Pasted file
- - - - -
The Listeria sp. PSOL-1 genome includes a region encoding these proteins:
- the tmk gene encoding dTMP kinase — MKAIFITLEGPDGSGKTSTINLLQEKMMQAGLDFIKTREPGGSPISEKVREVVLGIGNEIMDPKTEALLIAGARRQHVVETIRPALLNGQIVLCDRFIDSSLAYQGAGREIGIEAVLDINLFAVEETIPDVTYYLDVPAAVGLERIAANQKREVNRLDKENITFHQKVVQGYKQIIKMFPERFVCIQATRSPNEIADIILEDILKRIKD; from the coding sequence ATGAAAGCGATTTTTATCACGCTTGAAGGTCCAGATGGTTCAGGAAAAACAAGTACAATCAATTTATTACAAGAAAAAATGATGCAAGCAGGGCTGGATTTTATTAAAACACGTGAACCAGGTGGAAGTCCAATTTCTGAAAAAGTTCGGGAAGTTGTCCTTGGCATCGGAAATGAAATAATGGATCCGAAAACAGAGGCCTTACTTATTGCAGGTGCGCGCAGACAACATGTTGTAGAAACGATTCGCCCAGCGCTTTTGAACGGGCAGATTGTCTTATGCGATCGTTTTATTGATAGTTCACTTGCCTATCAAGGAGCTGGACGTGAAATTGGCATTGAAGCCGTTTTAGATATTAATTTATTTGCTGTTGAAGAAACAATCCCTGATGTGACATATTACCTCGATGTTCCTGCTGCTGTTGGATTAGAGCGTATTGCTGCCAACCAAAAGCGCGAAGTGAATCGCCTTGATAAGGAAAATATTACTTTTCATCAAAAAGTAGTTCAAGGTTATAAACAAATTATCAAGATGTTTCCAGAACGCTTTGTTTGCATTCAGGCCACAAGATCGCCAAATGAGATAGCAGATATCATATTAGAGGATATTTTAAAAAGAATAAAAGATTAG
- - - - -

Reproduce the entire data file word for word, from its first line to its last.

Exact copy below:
The Listeria sp. PSOL-1 genome includes a region encoding these proteins:
- the tmk gene encoding dTMP kinase — MKAIFITLEGPDGSGKTSTINLLQEKMMQAGLDFIKTREPGGSPISEKVREVVLGIGNEIMDPKTEALLIAGARRQHVVETIRPALLNGQIVLCDRFIDSSLAYQGAGREIGIEAVLDINLFAVEETIPDVTYYLDVPAAVGLERIAANQKREVNRLDKENITFHQKVVQGYKQIIKMFPERFVCIQATRSPNEIADIILEDILKRIKD; from the coding sequence ATGAAAGCGATTTTTATCACGCTTGAAGGTCCAGATGGTTCAGGAAAAACAAGTACAATCAATTTATTACAAGAAAAAATGATGCAAGCAGGGCTGGATTTTATTAAAACACGTGAACCAGGTGGAAGTCCAATTTCTGAAAAAGTTCGGGAAGTTGTCCTTGGCATCGGAAATGAAATAATGGATCCGAAAACAGAGGCCTTACTTATTGCAGGTGCGCGCAGACAACATGTTGTAGAAACGATTCGCCCAGCGCTTTTGAACGGGCAGATTGTCTTATGCGATCGTTTTATTGATAGTTCACTTGCCTATCAAGGAGCTGGACGTGAAATTGGCATTGAAGCCGTTTTAGATATTAATTTATTTGCTGTTGAAGAAACAATCCCTGATGTGACATATTACCTCGATGTTCCTGCTGCTGTTGGATTAGAGCGTATTGCTGCCAACCAAAAGCGCGAAGTGAATCGCCTTGATAAGGAAAATATTACTTTTCATCAAAAAGTAGTTCAAGGTTATAAACAAATTATCAAGATGTTTCCAGAACGCTTTGTTTGCATTCAGGCCACAAGATCGCCAAATGAGATAGCAGATATCATATTAGAGGATATTTTAAAAAGAATAAAAGATTAG